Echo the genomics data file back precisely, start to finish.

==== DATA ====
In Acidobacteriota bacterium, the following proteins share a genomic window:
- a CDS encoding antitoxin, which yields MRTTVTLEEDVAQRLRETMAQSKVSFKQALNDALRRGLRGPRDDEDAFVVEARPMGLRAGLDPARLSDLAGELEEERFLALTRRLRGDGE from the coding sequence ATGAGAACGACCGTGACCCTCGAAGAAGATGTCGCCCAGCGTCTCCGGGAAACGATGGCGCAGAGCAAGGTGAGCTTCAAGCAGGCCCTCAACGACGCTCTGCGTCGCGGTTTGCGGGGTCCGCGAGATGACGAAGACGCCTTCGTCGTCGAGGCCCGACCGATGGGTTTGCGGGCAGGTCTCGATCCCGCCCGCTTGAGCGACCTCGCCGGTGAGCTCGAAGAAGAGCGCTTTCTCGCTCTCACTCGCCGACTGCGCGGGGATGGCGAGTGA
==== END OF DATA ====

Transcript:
In Acidobacteriota bacterium, the following proteins share a genomic window:
- a CDS encoding antitoxin, which yields MRTTVTLEEDVAQRLRETMAQSKVSFKQALNDALRRGLRGPRDDEDAFVVEARPMGLRAGLDPARLSDLAGELEEERFLALTRRLRGDGE from the coding sequence ATGAGAACGACCGTGACCCTCGAAGAAGATGTCGCCCAGCGTCTCCGGGAAACGATGGCGCAGAGCAAGGTGAGCTTCAAGCAGGCCCTCAACGACGCTCTGCGTCGCGGTTTGCGGGGTCCGCGAGATGACGAAGACGCCTTCGTCGTCGAGGCCCGACCGATGGGTTTGCGGGCAGGTCTCGATCCCGCCCGCTTGAGCGACCTCGCCGGTGAGCTCGAAGAAGAGCGCTTTCTCGCTCTCACTCGCCGACTGCGCGGGGATGGCGAGTGA